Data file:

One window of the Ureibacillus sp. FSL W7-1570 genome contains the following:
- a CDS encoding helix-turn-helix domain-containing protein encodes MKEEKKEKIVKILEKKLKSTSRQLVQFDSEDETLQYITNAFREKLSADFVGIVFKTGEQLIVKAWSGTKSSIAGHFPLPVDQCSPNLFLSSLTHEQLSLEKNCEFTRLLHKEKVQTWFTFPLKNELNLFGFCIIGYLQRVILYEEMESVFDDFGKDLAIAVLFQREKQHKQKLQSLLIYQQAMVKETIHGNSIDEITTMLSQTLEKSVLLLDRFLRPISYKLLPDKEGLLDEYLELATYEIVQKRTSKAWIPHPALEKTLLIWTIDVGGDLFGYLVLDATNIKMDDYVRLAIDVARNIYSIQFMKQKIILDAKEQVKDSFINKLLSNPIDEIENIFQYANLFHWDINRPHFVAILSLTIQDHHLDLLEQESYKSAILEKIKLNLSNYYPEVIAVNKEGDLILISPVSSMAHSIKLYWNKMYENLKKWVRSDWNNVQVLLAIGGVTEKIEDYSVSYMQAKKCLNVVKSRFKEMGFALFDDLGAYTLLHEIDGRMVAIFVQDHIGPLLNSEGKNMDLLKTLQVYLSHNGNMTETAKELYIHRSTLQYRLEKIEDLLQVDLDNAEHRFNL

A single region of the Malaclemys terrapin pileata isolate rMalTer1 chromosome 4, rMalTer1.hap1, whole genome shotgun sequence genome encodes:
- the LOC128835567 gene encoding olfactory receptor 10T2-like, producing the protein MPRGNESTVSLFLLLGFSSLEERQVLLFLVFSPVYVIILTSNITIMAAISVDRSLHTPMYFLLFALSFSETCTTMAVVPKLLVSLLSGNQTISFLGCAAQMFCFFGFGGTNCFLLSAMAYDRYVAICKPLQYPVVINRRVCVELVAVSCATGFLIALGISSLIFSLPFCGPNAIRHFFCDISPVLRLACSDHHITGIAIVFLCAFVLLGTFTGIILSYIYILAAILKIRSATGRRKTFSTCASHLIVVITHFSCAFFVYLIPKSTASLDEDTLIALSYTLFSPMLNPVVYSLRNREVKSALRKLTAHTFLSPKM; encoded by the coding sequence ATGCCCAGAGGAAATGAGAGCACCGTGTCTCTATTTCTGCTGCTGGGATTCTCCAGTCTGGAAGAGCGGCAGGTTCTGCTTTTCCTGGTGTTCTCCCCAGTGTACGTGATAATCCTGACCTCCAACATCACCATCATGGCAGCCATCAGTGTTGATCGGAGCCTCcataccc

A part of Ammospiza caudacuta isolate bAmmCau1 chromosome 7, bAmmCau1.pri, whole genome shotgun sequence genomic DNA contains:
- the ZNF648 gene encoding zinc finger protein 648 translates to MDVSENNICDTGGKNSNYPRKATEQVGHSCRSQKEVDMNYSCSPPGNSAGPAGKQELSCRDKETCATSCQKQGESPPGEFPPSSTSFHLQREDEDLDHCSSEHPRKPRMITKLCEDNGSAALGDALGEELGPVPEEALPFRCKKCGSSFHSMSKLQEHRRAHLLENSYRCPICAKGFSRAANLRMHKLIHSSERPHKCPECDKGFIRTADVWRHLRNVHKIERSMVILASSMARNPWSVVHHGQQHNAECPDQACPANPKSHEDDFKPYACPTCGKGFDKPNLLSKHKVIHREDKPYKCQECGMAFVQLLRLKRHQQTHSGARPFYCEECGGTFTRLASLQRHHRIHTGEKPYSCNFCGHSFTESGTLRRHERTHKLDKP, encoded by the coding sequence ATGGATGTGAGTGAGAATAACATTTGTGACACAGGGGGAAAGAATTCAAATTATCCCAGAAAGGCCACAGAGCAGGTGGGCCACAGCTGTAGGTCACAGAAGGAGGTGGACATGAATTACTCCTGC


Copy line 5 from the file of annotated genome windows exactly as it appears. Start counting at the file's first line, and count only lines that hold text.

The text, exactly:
A part of Ammospiza caudacuta isolate bAmmCau1 chromosome 7, bAmmCau1.pri, whole genome shotgun sequence genomic DNA contains: